EUGENE, Ore. – White Bird Clinic in Eugene has been given $100,000 for its COVID-19 prevention and response efforts.
The local clinic was one of seven organizations chosen by Kaiser Permanente Northwest to receive a portion of the $700,000 it awarded to protect vulnerable community members.
Colder temperatures, flu season and an increase in COVID-19 cases bring new challenges to organizations that serve homeless people.
White Bird will use the money to make two of its new exam rooms negative pressure rooms. This is part of a larger project to upgrade the facility and add physical capacity to safely diagnose and treat individuals with COVID-19 symptoms. Rooms that use negative pressure pull air inside, filtering it before moving it outside, helping keep airborne diseases like COVID-19 from escaping.
This will allow White Bird to provide primary care to patients that otherwise have few options aside from urgent care or emergency room treatment.
Offering care on-site will allow White Bird to better coordinate care for these individuals, strengthen partnerships with referring agencies and organizations, and help coordinate community efforts to suppress COVID-19 among people experiencing homelessness in Lane County.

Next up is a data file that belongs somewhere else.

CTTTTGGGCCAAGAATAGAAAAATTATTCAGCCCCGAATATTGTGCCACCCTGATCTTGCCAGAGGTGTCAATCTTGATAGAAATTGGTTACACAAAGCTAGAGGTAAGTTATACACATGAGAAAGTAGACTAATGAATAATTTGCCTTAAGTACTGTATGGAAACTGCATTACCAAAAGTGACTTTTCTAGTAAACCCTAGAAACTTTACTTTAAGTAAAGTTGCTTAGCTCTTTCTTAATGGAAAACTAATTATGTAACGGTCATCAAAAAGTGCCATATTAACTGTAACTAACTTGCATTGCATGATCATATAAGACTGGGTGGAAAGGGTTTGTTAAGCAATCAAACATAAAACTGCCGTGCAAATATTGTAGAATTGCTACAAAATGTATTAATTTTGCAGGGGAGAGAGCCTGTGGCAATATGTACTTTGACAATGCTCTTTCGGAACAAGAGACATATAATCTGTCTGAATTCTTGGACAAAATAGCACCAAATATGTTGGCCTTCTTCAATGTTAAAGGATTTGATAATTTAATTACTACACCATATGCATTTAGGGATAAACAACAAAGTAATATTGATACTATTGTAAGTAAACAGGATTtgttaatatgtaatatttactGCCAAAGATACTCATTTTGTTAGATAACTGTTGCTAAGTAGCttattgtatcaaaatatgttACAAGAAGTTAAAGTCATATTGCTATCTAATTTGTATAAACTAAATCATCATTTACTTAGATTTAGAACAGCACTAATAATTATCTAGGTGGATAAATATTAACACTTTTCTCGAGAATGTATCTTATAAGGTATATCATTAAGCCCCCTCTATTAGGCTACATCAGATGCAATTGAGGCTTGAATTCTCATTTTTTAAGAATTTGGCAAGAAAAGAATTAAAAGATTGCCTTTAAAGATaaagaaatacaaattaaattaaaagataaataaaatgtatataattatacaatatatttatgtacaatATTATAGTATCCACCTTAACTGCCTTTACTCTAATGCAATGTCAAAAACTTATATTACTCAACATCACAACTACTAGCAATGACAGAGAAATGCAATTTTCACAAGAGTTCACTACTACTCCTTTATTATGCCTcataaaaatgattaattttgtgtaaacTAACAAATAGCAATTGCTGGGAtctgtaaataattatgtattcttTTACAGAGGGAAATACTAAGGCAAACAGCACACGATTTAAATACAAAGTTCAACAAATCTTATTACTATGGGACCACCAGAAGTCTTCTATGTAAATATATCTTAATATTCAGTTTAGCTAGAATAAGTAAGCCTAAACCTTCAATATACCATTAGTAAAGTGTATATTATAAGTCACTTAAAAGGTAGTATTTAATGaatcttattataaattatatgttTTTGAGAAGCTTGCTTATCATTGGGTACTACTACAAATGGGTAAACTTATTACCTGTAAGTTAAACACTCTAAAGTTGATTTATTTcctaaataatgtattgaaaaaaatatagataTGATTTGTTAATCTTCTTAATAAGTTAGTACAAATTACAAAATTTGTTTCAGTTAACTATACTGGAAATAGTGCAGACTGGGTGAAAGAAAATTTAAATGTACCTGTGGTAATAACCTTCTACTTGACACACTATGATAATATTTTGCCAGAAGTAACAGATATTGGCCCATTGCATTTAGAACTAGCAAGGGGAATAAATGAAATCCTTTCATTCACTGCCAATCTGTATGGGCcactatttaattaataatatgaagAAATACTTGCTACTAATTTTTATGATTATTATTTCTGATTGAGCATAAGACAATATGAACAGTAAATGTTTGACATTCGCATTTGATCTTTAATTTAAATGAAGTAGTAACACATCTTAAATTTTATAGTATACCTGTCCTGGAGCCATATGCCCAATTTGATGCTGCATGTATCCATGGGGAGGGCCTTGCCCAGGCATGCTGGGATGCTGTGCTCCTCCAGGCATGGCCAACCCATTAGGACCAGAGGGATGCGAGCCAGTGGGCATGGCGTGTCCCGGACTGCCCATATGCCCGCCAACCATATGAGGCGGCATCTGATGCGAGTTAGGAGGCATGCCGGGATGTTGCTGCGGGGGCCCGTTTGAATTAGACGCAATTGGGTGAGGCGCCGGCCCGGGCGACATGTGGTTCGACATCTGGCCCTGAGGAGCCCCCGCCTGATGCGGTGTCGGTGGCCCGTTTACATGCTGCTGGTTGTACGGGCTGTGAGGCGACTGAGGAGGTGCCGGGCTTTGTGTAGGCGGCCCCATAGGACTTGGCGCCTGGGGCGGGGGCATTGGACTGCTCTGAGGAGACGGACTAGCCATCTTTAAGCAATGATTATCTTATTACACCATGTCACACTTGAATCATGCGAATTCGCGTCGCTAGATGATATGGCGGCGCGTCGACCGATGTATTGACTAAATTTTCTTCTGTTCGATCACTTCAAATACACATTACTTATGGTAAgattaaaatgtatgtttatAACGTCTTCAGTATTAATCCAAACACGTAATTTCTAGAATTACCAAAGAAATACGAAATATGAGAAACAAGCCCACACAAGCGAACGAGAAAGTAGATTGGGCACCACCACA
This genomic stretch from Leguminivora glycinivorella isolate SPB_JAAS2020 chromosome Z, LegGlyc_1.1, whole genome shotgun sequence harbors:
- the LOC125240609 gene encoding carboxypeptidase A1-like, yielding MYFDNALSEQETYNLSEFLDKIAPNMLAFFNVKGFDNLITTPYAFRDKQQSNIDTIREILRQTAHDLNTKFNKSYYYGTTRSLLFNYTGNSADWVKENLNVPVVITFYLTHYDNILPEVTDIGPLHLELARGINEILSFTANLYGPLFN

Oregon has the nation’s second-highest number of unsheltered homeless people, according to information from Kaiser Permanente. While the homeless population hasn’t been as hard hit by COVID-19 as expected, colder weather raises concerns that this may change. With limited capacity and shelter options, some organizations worry about how they will address a potential increase in need while also managing the virus.
“Like the medical community, our community partners have had to dramatically shift the way they deliver services,” said Jeff Collins, president of Kaiser Permanente Northwest. “Kaiser Permanente wants to ensure they can continue with critical programs over the winter months that help prevent the spread of COVID-19 and improve the health of our communities.”
This funding will help organizations respond to local needs, enhance coordination and build capacity among continuums of care, local public health departments and homeless health care providers. Funds will be used to provide motel vouchers, ensure community clinics are safe and can treat patients, prevention and testing programs, street outreach and more.
To learn more about White Bird Clinic, visit its website.
In addition to White Bird Clinic, the following organizations were selected to receive $100,000 for COVID-19 prevention and response:
- Clackamas County Public Health, Oregon City
- Portland Street Medicine, Portland
- Washington County Department of Housing Services, Hillsboro
- Northwest Human Services, Salem
- Council for Homeless, Vancouver, WA
- Love Overwhelming, Longview, WA